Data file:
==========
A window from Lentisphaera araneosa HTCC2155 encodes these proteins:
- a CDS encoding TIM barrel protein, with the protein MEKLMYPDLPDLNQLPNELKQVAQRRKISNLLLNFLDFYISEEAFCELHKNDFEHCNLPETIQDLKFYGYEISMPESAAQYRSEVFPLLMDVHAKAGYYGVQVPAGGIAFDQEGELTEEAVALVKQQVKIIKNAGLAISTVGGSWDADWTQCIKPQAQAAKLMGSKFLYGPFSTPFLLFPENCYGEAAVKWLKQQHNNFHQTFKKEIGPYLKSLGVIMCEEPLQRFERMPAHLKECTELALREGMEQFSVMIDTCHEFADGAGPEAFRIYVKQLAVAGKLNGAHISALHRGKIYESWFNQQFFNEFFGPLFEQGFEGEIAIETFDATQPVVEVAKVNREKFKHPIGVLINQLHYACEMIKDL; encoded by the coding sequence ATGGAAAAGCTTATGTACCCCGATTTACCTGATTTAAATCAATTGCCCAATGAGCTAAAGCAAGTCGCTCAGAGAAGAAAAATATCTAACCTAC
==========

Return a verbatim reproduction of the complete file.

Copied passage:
A window from Lentisphaera araneosa HTCC2155 encodes these proteins:
- a CDS encoding TIM barrel protein, with the protein MEKLMYPDLPDLNQLPNELKQVAQRRKISNLLLNFLDFYISEEAFCELHKNDFEHCNLPETIQDLKFYGYEISMPESAAQYRSEVFPLLMDVHAKAGYYGVQVPAGGIAFDQEGELTEEAVALVKQQVKIIKNAGLAISTVGGSWDADWTQCIKPQAQAAKLMGSKFLYGPFSTPFLLFPENCYGEAAVKWLKQQHNNFHQTFKKEIGPYLKSLGVIMCEEPLQRFERMPAHLKECTELALREGMEQFSVMIDTCHEFADGAGPEAFRIYVKQLAVAGKLNGAHISALHRGKIYESWFNQQFFNEFFGPLFEQGFEGEIAIETFDATQPVVEVAKVNREKFKHPIGVLINQLHYACEMIKDL; encoded by the coding sequence ATGGAAAAGCTTATGTACCCCGATTTACCTGATTTAAATCAATTGCCCAATGAGCTAAAGCAAGTCGCTCAGAGAAGAAAAATATCTAACCTAC